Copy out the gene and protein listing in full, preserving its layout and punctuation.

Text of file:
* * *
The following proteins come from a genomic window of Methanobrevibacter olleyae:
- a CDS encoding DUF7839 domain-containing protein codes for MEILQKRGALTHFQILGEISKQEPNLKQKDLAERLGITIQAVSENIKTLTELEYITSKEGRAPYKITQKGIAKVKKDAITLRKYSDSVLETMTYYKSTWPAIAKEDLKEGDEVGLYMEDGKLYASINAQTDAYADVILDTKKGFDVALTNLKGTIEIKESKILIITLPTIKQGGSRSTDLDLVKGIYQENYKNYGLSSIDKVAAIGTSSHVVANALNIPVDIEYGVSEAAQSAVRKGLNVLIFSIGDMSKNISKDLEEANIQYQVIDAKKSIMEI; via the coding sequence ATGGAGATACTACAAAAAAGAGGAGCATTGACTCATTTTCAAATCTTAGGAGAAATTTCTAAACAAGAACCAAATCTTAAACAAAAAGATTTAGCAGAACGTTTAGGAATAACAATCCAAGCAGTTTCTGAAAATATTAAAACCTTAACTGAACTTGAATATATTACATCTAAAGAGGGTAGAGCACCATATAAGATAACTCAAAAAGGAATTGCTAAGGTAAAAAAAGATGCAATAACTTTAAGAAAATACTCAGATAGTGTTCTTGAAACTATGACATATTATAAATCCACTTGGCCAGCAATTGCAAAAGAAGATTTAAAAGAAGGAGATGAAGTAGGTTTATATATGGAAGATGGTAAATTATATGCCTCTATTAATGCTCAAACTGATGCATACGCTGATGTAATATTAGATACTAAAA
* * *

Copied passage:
The following proteins come from a genomic window of Methanobrevibacter olleyae:
- a CDS encoding DUF7839 domain-containing protein codes for MEILQKRGALTHFQILGEISKQEPNLKQKDLAERLGITIQAVSENIKTLTELEYITSKEGRAPYKITQKGIAKVKKDAITLRKYSDSVLETMTYYKSTWPAIAKEDLKEGDEVGLYMEDGKLYASINAQTDAYADVILDTKKGFDVALTNLKGTIEIKESKILIITLPTIKQGGSRSTDLDLVKGIYQENYKNYGLSSIDKVAAIGTSSHVVANALNIPVDIEYGVSEAAQSAVRKGLNVLIFSIGDMSKNISKDLEEANIQYQVIDAKKSIMEI; via the coding sequence ATGGAGATACTACAAAAAAGAGGAGCATTGACTCATTTTCAAATCTTAGGAGAAATTTCTAAACAAGAACCAAATCTTAAACAAAAAGATTTAGCAGAACGTTTAGGAATAACAATCCAAGCAGTTTCTGAAAATATTAAAACCTTAACTGAACTTGAATATATTACATCTAAAGAGGGTAGAGCACCATATAAGATAACTCAAAAAGGAATTGCTAAGGTAAAAAAAGATGCAATAACTTTAAGAAAATACTCAGATAGTGTTCTTGAAACTATGACATATTATAAATCCACTTGGCCAGCAATTGCAAAAGAAGATTTAAAAGAAGGAGATGAAGTAGGTTTATATATGGAAGATGGTAAATTATATGCCTCTATTAATGCTCAAACTGATGCATACGCTGATGTAATATTAGATACTAAAA